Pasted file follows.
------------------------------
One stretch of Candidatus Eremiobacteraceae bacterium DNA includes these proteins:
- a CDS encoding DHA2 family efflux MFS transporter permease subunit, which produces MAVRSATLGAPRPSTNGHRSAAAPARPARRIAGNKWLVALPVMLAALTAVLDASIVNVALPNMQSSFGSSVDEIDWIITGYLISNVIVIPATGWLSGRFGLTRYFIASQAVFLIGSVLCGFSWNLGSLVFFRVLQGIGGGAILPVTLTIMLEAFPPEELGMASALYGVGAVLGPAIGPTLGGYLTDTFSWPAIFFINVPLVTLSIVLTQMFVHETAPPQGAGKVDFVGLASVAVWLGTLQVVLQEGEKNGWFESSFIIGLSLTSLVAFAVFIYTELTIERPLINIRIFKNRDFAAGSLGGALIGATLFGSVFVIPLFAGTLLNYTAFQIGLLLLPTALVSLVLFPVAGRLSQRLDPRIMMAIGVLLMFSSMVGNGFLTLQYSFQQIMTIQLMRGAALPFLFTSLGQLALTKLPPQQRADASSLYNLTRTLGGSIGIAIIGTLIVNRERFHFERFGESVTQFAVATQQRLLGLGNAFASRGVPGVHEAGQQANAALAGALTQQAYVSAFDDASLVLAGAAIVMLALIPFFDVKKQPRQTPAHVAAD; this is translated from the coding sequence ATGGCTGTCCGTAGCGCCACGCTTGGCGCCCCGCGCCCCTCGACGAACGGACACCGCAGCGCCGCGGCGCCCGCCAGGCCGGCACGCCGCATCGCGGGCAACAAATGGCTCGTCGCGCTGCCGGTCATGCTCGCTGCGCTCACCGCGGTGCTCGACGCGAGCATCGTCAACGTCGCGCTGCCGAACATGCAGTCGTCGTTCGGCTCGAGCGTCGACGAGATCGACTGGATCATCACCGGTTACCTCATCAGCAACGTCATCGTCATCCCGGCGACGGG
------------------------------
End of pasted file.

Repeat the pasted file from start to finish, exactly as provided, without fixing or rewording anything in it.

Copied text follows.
One stretch of Candidatus Eremiobacteraceae bacterium DNA includes these proteins:
- a CDS encoding DHA2 family efflux MFS transporter permease subunit, which produces MAVRSATLGAPRPSTNGHRSAAAPARPARRIAGNKWLVALPVMLAALTAVLDASIVNVALPNMQSSFGSSVDEIDWIITGYLISNVIVIPATGWLSGRFGLTRYFIASQAVFLIGSVLCGFSWNLGSLVFFRVLQGIGGGAILPVTLTIMLEAFPPEELGMASALYGVGAVLGPAIGPTLGGYLTDTFSWPAIFFINVPLVTLSIVLTQMFVHETAPPQGAGKVDFVGLASVAVWLGTLQVVLQEGEKNGWFESSFIIGLSLTSLVAFAVFIYTELTIERPLINIRIFKNRDFAAGSLGGALIGATLFGSVFVIPLFAGTLLNYTAFQIGLLLLPTALVSLVLFPVAGRLSQRLDPRIMMAIGVLLMFSSMVGNGFLTLQYSFQQIMTIQLMRGAALPFLFTSLGQLALTKLPPQQRADASSLYNLTRTLGGSIGIAIIGTLIVNRERFHFERFGESVTQFAVATQQRLLGLGNAFASRGVPGVHEAGQQANAALAGALTQQAYVSAFDDASLVLAGAAIVMLALIPFFDVKKQPRQTPAHVAAD; this is translated from the coding sequence ATGGCTGTCCGTAGCGCCACGCTTGGCGCCCCGCGCCCCTCGACGAACGGACACCGCAGCGCCGCGGCGCCCGCCAGGCCGGCACGCCGCATCGCGGGCAACAAATGGCTCGTCGCGCTGCCGGTCATGCTCGCTGCGCTCACCGCGGTGCTCGACGCGAGCATCGTCAACGTCGCGCTGCCGAACATGCAGTCGTCGTTCGGCTCGAGCGTCGACGAGATCGACTGGATCATCACCGGTTACCTCATCAGCAACGTCATCGTCATCCCGGCGACGGG